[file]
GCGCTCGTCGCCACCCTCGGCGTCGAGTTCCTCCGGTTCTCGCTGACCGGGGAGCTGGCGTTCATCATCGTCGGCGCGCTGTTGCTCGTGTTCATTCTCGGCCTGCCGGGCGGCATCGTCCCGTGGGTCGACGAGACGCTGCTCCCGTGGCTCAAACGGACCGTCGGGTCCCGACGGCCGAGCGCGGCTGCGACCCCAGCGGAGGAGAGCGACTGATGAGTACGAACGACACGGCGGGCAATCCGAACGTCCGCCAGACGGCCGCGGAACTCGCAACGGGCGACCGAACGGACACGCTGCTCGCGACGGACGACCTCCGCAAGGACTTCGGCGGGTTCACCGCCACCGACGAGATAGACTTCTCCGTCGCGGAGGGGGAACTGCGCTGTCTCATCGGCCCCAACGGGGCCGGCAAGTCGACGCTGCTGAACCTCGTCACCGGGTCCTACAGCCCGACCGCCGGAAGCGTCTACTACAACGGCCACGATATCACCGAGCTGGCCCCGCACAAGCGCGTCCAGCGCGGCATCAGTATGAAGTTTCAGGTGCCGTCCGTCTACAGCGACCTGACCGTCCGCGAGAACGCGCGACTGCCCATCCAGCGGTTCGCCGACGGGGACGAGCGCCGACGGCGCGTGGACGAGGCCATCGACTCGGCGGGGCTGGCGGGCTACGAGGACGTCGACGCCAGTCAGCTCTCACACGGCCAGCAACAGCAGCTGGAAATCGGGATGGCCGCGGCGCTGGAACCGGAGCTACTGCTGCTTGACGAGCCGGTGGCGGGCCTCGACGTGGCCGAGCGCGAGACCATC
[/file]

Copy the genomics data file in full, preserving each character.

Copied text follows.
GCGCTCGTCGCCACCCTCGGCGTCGAGTTCCTCCGGTTCTCGCTGACCGGGGAGCTGGCGTTCATCATCGTCGGCGCGCTGTTGCTCGTGTTCATTCTCGGCCTGCCGGGCGGCATCGTCCCGTGGGTCGACGAGACGCTGCTCCCGTGGCTCAAACGGACCGTCGGGTCCCGACGGCCGAGCGCGGCTGCGACCCCAGCGGAGGAGAGCGACTGATGAGTACGAACGACACGGCGGGCAATCCGAACGTCCGCCAGACGGCCGCGGAACTCGCAACGGGCGACCGAACGGACACGCTGCTCGCGACGGACGACCTCCGCAAGGACTTCGGCGGGTTCACCGCCACCGACGAGATAGACTTCTCCGTCGCGGAGGGGGAACTGCGCTGTCTCATCGGCCCCAACGGGGCCGGCAAGTCGACGCTGCTGAACCTCGTCACCGGGTCCTACAGCCCGACCGCCGGAAGCGTCTACTACAACGGCCACGATATCACCGAGCTGGCCCCGCACAAGCGCGTCCAGCGCGGCATCAGTATGAAGTTTCAGGTGCCGTCCGTCTACAGCGACCTGACCGTCCGCGAGAACGCGCGACTGCCCATCCAGCGGTTCGCCGACGGGGACGAGCGCCGACGGCGCGTGGACGAGGCCATCGACTCGGCGGGGCTGGCGGGCTACGAGGACGTCGACGCCAGTCAGCTCTCACACGGCCAGCAACAGCAGCTGGAAATCGGGATGGCCGCGGCGCTGGAACCGGAGCTACTGCTGCTTGACGAGCCGGTGGCGGGCCTCGACGTGGCCGAGCGCGAGACCATC